Benito Müller with Saleemul Huq and Mizan Khan
Measures to respond to climate emergency as well as climate change impacts affect jobs and livelihoods. The issue referred to in this context as ‘just transition’ is the need to ensure that social injustices due to resulting job and livelihood losses are addressed, so that no-one thus affected is ‘left behind’.
The Past: Just Transition and the Impacts of Mitigation Measures
As described in detail in the ecbi Pocket Guide to Response Measures, the first formal occurrence of the notion of ‘just transition’ was in the 2010 Cancun Agreements which, in their shared vision for long-term cooperative action, recognized that “addressing climate change requires a paradigm shift towards building a low-carbon society that … ensures continued high growth and sustainable development, …, while ensuring a just transition of the workforce that creates decent work and quality jobs”.
The second occurrence, is in the preamble of the section economic and social consequences of response measures which recognizes “the importance of avoiding or minimizing negative impacts of response measures on social and economic sectors, promoting a just transition of the workforce, the creation of decent work and quality jobs.
In short, in the multilateral climate regime, ‘just transition’ was from the outset associated with what became known as ‘impacts of response measures’ where ‘response measures’ were exclusively interpreted as mitigation measures, in particular measures that curtail the production of fossil fuels, resulting for example in the loss of coal mining jobs.
The Present: Just Transition for Bangladesh
As alluded to in the introductory paragraph, this focus on the just transition of the fossil fuel sector, and more generally the just transition under impacts of mitigation measures, does not do justice to those whose jobs and livelihoods are affected by climate change. For one, adaptation measures are also response measures, with potential adverse effects on jobs and livelihoods, as highlighted in a 2010 presentation by the International Trade Union Congress (ITUC):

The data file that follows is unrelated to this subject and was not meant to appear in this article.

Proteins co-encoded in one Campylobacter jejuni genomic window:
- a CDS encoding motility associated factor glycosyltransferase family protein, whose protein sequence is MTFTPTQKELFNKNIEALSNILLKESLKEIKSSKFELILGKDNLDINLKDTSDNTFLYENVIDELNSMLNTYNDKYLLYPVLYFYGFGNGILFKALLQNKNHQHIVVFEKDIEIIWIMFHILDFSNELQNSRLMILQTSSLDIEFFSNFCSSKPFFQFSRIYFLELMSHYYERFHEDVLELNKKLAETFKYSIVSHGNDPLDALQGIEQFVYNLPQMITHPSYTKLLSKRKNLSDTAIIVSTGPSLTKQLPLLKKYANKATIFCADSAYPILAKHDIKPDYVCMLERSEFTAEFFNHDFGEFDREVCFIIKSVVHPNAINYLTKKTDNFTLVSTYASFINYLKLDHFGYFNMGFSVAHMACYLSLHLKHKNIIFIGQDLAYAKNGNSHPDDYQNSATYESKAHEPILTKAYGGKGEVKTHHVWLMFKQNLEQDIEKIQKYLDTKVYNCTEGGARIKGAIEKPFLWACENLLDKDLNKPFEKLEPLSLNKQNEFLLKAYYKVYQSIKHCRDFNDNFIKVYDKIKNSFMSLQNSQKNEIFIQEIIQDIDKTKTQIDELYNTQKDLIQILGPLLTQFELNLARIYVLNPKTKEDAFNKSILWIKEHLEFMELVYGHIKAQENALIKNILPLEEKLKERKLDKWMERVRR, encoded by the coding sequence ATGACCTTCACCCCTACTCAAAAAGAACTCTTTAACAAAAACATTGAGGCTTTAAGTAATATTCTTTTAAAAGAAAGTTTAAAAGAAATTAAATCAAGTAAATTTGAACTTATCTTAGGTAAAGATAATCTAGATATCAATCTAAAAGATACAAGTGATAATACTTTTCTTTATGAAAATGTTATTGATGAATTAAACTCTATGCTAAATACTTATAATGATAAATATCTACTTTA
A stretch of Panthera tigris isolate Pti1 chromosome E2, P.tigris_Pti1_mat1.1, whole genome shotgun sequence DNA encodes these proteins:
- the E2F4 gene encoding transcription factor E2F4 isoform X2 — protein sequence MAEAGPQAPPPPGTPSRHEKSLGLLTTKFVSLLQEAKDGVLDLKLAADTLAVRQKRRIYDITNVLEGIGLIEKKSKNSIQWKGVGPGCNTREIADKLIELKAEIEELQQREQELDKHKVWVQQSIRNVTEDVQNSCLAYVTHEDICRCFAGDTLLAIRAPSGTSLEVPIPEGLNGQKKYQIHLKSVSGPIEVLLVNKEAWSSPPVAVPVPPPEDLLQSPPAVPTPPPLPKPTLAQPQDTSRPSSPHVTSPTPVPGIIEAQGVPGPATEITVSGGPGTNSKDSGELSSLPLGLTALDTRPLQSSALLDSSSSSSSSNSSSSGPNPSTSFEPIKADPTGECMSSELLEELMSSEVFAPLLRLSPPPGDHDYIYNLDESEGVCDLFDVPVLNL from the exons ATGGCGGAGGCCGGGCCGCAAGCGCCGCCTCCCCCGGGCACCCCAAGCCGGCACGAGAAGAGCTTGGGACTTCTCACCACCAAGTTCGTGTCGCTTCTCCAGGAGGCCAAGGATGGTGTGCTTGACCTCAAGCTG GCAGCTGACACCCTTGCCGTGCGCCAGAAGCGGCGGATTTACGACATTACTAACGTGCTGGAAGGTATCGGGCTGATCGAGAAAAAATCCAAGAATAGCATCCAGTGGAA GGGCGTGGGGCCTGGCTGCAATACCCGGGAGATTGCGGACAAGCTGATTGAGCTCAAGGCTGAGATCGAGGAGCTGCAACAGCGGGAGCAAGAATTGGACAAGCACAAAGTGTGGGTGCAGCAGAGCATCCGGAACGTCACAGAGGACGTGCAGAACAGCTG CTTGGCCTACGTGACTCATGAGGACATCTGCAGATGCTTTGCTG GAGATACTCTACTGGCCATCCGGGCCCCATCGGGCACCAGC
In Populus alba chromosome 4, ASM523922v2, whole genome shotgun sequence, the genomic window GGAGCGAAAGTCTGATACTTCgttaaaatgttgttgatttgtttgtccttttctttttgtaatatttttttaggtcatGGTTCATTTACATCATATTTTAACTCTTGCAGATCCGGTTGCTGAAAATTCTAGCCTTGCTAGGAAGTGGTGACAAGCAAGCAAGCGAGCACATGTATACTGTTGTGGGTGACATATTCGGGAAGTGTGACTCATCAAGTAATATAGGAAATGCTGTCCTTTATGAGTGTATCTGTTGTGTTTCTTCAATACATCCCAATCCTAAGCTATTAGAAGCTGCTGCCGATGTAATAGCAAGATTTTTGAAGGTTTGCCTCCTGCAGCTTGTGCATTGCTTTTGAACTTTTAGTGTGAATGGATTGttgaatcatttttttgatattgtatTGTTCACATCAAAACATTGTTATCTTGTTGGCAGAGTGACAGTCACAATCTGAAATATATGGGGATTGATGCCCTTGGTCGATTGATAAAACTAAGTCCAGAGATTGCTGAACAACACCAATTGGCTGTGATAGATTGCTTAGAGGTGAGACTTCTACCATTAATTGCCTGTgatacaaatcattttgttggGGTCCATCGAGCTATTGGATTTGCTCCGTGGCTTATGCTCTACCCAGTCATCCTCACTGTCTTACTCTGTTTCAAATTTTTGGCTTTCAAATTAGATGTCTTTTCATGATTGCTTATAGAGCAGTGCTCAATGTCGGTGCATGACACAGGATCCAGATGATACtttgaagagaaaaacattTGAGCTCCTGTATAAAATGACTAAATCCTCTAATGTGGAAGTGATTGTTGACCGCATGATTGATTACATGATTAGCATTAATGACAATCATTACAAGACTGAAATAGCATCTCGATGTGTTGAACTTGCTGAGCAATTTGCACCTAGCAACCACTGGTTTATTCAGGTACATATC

“There is a general tendency to replace rice production by mango in semi-arid Bangladesh. While correct from an economic and agronomic standpoint, without planning and local consultation there is a risk of social unrest. Mango requires much less work than rice. That is bad news for the one third of households in the region
who depend on their work as daily labourers in agriculture.”
A recent ICCCAD policy brief on Just transition for Bangladesh by Mizan Khan, and Afsara Mirza also highlight that just transition concerns in Bangladesh “relate more to climate change impacts and their effect on the workers including women, children and the disabled persons. Few million people, mostly poor, are displaced at least temporarily when a disaster happens. These people are sheltered in cyclone and flood protection centres and after the disaster is over, they usually go back to their dilapidated existence. Sometimes, they get government assistance for rehabilitation, but it is very inadequate. Climatic stress causes rural-urban migration and exacerbates poverty. A part of these displaced people moves to slums of big cities in search of work, often crowding the already crowded slums. The living conditions deteriorate in their villages due to losses in service facilities of health, safety, education, and food security.”
The Future: Response Measures and Loss & Damage
To accommodate these wider reaching just transition concerns, the multilateral climate change negotiations need to extend the just transition debate to include adaptation measures in its just transition considerations under impacts of response measures in fora such as the Forum on the Impact of the Implementations of Response Measures (established in §93 of the Cancun Agreements), or the Katowice Committee of Experts on the Impacts of the Implementation of Response Measures, a.k.a. Katowice Committee on Impacts (KCI), established at COP24 in 2018.
As regards the housing the safeguarding of social workplace justice in the face of adverse impacts of climate change in the multilateral climate change negotiations, the most natural agenda item would seem to be Loss and Damage (L&D) as dealt with in bodies such as the Santiago Network on L&D.
Without these social justice extensions there can at best be partial justice in the relevant transitions.